3 mayor’s races are the focus of fall elections

Justin Evans, a candidate for Hartsville mayor. CONTRIBUTED PHOTO

Jordan Flowers, a candidate for Hartsville mayor. CONTRIBUTED PHOTO

Incumbent Society Hill Mayor Tommy Bradshaw. CONTRIBUTED PHOTO

Dwayne Duke, a candidate for Society Hill mayor. CONTRIBUTED PHOTO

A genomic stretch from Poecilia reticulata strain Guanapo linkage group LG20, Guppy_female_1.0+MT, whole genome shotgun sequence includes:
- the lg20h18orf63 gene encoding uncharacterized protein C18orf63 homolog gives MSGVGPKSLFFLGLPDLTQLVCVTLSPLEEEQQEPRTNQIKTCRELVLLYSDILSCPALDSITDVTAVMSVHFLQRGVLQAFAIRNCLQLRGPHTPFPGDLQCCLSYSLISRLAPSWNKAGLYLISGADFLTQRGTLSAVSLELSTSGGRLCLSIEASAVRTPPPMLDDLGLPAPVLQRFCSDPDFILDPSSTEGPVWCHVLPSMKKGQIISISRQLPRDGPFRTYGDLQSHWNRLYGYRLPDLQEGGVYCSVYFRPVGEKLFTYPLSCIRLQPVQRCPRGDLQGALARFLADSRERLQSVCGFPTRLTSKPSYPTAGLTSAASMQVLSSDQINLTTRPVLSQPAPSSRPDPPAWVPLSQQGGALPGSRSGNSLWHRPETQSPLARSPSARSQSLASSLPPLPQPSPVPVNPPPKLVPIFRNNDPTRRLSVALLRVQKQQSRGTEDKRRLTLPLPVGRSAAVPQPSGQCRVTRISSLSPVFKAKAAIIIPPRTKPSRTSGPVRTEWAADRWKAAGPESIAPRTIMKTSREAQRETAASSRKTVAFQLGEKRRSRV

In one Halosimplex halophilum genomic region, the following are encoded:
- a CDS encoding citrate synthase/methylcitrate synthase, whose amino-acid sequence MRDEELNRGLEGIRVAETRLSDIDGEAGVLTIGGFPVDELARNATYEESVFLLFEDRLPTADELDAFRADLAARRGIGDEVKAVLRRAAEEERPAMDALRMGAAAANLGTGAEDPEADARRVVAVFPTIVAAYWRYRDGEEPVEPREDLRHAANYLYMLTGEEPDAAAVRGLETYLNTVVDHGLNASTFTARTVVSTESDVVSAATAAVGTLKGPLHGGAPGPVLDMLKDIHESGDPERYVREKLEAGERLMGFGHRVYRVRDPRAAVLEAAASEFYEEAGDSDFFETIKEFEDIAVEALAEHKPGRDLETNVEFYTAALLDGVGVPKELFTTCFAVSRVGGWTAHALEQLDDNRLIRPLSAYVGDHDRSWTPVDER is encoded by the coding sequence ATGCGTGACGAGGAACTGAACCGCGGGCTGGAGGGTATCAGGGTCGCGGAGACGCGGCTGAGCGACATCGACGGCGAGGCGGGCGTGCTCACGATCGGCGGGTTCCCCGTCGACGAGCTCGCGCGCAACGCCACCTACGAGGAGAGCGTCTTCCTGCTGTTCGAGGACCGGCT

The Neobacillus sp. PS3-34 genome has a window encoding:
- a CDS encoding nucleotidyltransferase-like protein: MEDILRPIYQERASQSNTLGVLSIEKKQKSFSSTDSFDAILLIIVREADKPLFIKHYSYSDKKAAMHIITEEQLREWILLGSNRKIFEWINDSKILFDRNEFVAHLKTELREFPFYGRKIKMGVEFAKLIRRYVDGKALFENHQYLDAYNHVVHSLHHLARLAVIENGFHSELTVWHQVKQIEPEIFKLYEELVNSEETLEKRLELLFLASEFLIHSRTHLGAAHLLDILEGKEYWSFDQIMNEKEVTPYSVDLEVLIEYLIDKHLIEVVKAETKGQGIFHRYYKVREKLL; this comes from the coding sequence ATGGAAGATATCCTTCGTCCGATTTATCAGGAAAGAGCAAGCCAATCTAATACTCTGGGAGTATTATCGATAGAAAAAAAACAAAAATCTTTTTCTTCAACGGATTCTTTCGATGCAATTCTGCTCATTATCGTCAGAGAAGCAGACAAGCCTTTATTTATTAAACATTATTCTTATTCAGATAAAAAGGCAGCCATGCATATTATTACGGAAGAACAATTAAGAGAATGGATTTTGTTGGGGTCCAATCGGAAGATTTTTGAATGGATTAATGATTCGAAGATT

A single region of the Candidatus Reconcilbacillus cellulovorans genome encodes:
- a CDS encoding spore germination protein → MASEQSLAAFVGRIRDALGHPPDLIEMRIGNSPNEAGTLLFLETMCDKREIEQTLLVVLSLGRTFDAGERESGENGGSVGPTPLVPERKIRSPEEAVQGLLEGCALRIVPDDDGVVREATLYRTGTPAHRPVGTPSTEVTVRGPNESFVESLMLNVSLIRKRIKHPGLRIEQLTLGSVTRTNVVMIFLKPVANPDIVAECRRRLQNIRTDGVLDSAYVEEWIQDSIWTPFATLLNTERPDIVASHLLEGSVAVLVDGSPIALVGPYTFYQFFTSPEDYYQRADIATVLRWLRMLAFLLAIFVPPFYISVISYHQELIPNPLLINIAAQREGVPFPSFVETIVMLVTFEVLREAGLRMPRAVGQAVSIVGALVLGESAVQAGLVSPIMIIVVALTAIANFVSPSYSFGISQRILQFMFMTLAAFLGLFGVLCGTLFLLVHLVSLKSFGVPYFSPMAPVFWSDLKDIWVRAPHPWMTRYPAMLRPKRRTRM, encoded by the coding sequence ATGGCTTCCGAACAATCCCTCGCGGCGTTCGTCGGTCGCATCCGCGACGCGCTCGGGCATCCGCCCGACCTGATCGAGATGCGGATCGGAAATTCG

Inez B. Lee, a candidate for Lamar mayor. CONTRIBUTED PHOTO

James Howell, candidate for Lamar mayor. CONTRIBUTED PHOTO

Melissa Burch, candidate for Society Hill Town Council At-Large seat. CONTRIBUTED PHOTO

Kevin A. Long, a candidate for Society Hill Town Council. CONTRIBUTED PHOTO

By Bobby Bryant, Editor